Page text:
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About Traditional Art / Professional Senior Member Aria Fawn28/United States Groups :iconelementalequines: ElementalEquines
Feeeeeed meeeee
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Aria Fawn
Artist | Professional | Traditional Art
United States
My work mainly features animals with whom I seeks to tell stories and offer an open discussion with my audience. Much of my current work, which is being created for an upcoming art book, deals largely with topics ranging from depression, guilt, sexuality and mental illness. The work from my project seeks to provide honest insight into these difficult subjects which people so often feel the need to downplay or hide as well as a positive and healing overview and especially, an awareness that no one should have to feel alone with their struggles.
My aim with my work is to portray real and identifiable human emotion through animal fables and give those interested, a sense of sanctuary.
Hello my Dears,

As you can see, I am not longer going by She Paints with Blood.  It has been a long time coming and I am slowly changing over to my name Aria Fawn.  She Paints with Blood will never totally disappear though, I have too much fun with it but Aria Fawn makes it a lot easier to work with galleries and other places where I submit work <3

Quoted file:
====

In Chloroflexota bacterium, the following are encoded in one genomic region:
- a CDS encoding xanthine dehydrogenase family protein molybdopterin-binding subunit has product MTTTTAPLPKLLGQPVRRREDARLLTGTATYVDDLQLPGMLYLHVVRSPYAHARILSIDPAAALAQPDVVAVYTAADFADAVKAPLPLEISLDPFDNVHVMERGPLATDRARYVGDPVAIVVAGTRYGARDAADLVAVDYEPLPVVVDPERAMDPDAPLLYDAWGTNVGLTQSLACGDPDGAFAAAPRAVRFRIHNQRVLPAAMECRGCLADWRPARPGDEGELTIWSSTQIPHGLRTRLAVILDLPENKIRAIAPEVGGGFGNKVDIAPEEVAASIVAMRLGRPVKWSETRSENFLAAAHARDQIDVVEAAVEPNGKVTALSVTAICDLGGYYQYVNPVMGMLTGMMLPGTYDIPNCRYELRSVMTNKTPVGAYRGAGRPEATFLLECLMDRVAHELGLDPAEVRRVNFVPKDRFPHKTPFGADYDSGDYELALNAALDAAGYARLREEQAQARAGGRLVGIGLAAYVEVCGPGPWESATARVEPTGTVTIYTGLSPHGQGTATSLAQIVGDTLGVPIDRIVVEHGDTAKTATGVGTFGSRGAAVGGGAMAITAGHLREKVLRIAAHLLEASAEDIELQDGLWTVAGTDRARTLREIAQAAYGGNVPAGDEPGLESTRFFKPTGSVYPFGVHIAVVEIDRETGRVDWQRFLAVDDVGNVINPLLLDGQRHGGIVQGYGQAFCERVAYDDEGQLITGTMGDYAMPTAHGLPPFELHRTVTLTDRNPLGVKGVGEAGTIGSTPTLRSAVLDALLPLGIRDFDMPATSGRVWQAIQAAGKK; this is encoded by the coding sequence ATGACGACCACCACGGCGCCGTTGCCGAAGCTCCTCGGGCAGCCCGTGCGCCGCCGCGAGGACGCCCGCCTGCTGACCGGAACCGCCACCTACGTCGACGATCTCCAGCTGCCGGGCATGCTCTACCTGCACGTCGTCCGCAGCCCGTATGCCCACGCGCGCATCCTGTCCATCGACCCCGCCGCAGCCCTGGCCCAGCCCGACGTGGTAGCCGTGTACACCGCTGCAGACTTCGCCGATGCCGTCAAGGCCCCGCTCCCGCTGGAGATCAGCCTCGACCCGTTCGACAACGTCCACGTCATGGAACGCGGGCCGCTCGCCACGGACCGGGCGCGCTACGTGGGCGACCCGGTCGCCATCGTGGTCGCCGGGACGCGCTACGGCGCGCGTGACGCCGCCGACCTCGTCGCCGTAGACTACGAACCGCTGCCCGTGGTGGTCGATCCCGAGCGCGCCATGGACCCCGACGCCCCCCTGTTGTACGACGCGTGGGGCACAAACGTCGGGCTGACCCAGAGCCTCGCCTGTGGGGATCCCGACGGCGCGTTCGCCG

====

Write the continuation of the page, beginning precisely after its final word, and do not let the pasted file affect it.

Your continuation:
A little heads up, I will be launching a new Patreon next Wednesday (2-28-2018) and you will be able to find me as Aria Fawn on there as well.  I have been wanting to do Patreon again for some time but was unable to until recently.  I am so excited to share tutorials and process videos and lots of other things I do not post elsewhere!

I am not longer very active on dA as it is too much to keep up with in addition to the other sites and things that are a big part of my career however I still cross-post here now and then.  If you would like to continue seeing my work regularly you may follow me here: Instagram by Th3EmOo Instagram
Facebook by Th3EmOo Facebook